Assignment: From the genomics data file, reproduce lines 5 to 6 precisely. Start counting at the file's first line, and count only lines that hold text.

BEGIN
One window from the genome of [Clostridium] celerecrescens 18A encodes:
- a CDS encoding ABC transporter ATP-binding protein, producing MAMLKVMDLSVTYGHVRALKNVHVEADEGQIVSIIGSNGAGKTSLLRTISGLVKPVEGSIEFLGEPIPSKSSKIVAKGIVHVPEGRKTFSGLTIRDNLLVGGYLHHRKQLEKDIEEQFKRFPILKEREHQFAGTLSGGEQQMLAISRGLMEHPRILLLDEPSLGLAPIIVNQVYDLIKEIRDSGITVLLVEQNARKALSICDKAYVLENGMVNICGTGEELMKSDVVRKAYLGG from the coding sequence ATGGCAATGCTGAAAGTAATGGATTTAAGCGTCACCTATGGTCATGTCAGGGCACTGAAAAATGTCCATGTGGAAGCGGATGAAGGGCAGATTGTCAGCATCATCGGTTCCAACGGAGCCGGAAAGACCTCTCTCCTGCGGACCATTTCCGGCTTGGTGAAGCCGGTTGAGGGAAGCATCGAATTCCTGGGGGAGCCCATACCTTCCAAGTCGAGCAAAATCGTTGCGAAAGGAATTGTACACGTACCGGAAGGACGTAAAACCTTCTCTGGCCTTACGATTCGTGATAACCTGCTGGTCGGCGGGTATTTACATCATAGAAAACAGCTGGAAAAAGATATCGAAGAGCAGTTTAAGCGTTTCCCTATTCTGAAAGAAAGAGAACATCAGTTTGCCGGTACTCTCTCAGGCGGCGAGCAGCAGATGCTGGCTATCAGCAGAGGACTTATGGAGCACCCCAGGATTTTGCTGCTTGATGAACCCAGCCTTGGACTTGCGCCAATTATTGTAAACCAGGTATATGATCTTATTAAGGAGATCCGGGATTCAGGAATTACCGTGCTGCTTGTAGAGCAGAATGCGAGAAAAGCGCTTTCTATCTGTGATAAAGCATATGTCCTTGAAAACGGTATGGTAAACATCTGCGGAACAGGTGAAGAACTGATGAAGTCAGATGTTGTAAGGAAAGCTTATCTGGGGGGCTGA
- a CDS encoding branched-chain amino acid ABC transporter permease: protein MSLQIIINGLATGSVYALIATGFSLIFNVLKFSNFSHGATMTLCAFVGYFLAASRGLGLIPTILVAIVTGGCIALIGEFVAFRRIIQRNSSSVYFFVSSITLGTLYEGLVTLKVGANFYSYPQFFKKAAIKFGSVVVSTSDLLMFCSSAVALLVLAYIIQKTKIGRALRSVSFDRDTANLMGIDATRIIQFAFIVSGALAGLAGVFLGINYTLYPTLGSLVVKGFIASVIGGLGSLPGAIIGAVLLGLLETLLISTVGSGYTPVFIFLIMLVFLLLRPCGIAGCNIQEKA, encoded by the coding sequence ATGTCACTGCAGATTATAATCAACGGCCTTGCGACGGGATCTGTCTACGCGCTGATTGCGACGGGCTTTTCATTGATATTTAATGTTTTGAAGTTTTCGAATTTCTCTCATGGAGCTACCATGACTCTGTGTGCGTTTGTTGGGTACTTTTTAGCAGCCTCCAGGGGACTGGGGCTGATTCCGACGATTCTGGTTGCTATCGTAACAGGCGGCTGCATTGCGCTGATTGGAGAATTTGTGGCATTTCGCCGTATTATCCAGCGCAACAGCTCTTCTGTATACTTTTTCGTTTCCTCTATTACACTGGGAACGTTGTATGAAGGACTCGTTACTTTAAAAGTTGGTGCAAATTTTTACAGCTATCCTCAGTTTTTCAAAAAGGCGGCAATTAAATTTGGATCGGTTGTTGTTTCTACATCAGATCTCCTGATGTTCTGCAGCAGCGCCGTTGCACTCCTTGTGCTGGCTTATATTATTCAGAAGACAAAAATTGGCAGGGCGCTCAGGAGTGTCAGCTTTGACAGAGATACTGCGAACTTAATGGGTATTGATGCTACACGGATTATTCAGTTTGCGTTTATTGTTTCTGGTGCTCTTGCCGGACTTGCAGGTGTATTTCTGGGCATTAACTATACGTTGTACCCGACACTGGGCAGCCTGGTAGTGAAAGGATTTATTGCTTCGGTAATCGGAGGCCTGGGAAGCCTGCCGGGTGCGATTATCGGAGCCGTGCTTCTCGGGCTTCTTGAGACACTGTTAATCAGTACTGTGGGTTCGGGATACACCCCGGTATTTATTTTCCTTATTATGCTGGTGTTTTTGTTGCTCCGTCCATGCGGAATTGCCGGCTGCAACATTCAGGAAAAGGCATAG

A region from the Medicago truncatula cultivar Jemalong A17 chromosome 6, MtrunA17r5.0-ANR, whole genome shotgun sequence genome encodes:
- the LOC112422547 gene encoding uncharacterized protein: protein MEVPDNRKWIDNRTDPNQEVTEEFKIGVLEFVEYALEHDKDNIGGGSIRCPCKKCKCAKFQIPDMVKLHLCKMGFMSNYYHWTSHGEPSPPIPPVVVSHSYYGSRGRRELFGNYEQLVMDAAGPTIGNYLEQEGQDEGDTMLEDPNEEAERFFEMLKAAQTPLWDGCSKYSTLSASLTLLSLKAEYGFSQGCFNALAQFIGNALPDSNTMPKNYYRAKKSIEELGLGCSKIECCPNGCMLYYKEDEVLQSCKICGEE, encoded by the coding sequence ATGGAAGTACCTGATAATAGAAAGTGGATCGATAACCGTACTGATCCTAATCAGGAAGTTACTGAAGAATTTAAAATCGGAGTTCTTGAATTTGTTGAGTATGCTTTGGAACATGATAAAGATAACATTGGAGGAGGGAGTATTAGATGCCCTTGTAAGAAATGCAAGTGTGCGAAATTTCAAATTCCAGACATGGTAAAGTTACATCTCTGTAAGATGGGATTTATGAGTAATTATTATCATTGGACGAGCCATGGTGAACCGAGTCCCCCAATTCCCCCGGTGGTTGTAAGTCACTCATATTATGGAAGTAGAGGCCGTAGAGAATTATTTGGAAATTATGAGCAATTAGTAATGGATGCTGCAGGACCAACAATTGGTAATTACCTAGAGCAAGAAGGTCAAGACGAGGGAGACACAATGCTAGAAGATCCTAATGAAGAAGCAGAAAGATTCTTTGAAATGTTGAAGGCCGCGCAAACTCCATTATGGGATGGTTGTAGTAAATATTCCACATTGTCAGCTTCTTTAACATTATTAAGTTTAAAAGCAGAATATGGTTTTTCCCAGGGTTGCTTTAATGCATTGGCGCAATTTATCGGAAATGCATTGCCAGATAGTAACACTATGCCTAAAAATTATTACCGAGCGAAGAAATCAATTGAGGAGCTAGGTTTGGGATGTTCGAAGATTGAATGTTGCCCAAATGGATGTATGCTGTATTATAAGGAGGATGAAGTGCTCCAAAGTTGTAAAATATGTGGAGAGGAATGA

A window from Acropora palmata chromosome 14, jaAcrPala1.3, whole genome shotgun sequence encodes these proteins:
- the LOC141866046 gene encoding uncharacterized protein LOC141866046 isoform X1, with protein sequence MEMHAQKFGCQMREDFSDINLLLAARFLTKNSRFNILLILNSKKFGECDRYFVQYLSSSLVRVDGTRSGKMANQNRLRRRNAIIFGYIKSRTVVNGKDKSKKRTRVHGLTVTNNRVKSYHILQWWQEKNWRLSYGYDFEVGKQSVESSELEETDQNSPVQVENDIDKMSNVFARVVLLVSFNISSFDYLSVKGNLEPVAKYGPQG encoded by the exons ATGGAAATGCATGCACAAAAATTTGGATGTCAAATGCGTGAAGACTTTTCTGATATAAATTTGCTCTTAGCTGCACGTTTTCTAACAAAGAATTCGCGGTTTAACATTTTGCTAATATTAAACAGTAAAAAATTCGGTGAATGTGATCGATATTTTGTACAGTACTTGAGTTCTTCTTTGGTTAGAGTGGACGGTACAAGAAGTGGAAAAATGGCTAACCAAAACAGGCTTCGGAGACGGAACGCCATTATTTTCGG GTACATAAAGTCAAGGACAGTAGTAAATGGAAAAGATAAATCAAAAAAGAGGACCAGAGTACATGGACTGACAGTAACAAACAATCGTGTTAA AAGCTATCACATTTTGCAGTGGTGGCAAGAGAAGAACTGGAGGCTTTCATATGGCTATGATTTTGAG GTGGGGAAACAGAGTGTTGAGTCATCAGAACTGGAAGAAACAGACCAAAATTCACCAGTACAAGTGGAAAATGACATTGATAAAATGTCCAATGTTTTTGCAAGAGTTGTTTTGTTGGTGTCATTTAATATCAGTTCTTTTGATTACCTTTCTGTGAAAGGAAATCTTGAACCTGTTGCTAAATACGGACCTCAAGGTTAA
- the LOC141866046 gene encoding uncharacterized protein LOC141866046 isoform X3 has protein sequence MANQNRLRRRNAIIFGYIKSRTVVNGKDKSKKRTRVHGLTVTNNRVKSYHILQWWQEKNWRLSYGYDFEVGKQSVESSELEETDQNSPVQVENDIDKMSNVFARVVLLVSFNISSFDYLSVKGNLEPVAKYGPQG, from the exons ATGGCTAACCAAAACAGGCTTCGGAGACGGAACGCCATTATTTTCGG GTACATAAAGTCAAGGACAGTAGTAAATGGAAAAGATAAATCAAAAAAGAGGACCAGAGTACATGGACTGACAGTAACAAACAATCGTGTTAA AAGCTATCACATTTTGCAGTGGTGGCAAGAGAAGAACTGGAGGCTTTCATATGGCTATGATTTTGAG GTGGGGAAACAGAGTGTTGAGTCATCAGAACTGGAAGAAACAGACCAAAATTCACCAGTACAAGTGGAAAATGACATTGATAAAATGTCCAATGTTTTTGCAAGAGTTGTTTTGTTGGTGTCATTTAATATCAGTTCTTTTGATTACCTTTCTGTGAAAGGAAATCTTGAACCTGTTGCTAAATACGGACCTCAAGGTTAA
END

- the LOC112422547 gene encoding uncharacterized protein: protein MEVPDNRKWIDNRTDPNQEVTEEFKIGVLEFVEYALEHDKDNIGGGSIRCPCKKCKCAKFQIPDMVKLHLCKMGFMSNYYHWTSHGEPSPPIPPVVVSHSYYGSRGRRELFGNYEQLVMDAAGPTIGNYLEQEGQDEGDTMLEDPNEEAERFFEMLKAAQTPLWDGCSKYSTLSASLTLLSLKAEYGFSQGCFNALAQFIGNALPDSNTMPKNYYRAKKSIEELGLGCSKIECCPNGCMLYYKEDEVLQSCKICGEE, encoded by the coding sequence ATGGAAGTACCTGATAATAGAAAGTGGATCGATAACCGTACTGATCCTAATCAGGAAGTTACTGAAGAATTTAAAATCGGAGTTCTTGAATTTGTTGAGTATGCTTTGGAACATGATAAAGATAACATTGGAGGAGGGAGTATTAGATGCCCTTGTAAGAAATGCAAGTGTGCGAAATTTCAAATTCCAGACATGGTAAAGTTACATCTCTGTAAGATGGGATTTATGAGTAATTATTATCATTGGACGAGCCATGGTGAACCGAGTCCCCCAATTCCCCCGGTGGTTGTAAGTCACTCATATTATGGAAGTAGAGGCCGTAGAGAATTATTTGGAAATTATGAGCAATTAGTAATGGATGCTGCAGGACCAACAATTGGTAATTACCTAGAGCAAGAAGGTCAAGACGAGGGAGACACAATGCTAGAAGATCCTAATGAAGAAGCAGAAAGATTCTTTGAAATGTTGAAGGCCGCGCAAACTCCATTATGGGATGGTTGTAGTAAATATTCCACATTGTCAGCTTCTTTAACATTATTAAGTTTAAAAGCAGAATATGGTTTTTCCCAGGGTTGCTTTAATGCATTGGCGCAATTTATCGGAAATGCATTGCCAGATAGTAACACTATGCCTAAAAATTATTACCGAGCGAAGAAATCAATTGAGGAGCTAGGTTTGGGATGTTCGAAGATTGAATGTTGCCCAAATGGATGTATGCTGTATTATAAGGAGGATGAAGTGCTCCAAAGTTGTAAAATATGTGGAGAGGAATGA

A window from Acropora palmata chromosome 14, jaAcrPala1.3, whole genome shotgun sequence encodes these proteins: